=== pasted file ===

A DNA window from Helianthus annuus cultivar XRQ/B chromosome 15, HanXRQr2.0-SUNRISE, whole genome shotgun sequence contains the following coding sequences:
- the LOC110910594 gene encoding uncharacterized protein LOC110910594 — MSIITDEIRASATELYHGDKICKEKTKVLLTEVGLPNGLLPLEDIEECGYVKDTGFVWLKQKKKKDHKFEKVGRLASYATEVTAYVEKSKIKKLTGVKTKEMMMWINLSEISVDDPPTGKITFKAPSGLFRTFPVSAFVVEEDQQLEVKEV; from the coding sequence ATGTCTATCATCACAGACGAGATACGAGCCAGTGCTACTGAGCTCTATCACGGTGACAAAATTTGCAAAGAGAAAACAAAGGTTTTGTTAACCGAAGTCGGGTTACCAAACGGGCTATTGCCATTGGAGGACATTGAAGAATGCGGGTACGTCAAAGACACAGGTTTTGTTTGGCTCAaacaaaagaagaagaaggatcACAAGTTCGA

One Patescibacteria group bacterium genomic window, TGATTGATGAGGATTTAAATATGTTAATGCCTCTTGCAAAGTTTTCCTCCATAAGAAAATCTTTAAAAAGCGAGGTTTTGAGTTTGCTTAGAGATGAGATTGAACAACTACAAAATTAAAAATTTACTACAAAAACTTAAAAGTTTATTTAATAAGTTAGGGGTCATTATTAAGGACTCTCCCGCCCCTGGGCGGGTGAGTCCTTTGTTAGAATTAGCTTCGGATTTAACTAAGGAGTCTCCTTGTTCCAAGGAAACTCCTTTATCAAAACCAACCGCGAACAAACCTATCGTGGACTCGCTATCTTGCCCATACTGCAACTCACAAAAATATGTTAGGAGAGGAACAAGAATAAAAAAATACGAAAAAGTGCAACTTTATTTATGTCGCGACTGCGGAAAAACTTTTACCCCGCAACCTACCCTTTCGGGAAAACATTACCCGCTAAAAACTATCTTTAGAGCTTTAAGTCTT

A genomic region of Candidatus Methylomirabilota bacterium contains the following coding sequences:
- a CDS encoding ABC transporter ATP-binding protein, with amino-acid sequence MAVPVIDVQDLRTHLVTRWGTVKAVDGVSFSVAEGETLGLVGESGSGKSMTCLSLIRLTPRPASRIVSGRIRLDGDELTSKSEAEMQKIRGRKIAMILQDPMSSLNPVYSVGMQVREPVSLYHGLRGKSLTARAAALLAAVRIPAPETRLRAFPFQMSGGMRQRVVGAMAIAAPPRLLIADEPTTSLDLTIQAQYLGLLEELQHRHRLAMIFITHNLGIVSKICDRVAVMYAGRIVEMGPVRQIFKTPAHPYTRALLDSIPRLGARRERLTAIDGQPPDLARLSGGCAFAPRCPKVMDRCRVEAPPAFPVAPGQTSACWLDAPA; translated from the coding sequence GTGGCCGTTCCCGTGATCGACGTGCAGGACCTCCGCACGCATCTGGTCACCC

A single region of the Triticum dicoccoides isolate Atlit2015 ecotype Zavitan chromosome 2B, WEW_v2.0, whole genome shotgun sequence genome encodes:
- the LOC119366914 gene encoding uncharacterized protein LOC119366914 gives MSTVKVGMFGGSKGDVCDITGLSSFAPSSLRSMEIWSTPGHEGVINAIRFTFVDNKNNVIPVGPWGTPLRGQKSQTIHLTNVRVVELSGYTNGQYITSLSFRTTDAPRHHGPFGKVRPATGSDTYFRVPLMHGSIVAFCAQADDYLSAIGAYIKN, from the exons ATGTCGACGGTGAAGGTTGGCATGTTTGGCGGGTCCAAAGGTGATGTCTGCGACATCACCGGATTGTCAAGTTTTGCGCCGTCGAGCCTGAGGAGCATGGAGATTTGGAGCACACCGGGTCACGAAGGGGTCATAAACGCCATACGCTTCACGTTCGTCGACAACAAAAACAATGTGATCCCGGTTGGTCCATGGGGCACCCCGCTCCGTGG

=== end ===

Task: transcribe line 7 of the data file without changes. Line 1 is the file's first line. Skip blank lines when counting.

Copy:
- the LOC119366914 gene encoding uncharacterized protein LOC119366914 gives MSTVKVGMFGGSKGDVCDITGLSSFAPSSLRSMEIWSTPGHEGVINAIRFTFVDNKNNVIPVGPWGTPLRGQKSQTIHLTNVRVVELSGYTNGQYITSLSFRTTDAPRHHGPFGKVRPATGSDTYFRVPLMHGSIVAFCAQADDYLSAIGAYIKN, from the exons ATGTCGACGGTGAAGGTTGGCATGTTTGGCGGGTCCAAAGGTGATGTCTGCGACATCACCGGATTGTCAAGTTTTGCGCCGTCGAGCCTGAGGAGCATGGAGATTTGGAGCACACCGGGTCACGAAGGGGTCATAAACGCCATACGCTTCACGTTCGTCGACAACAAAAACAATGTGATCCCGGTTGGTCCATGGGGCACCCCGCTCCGTGG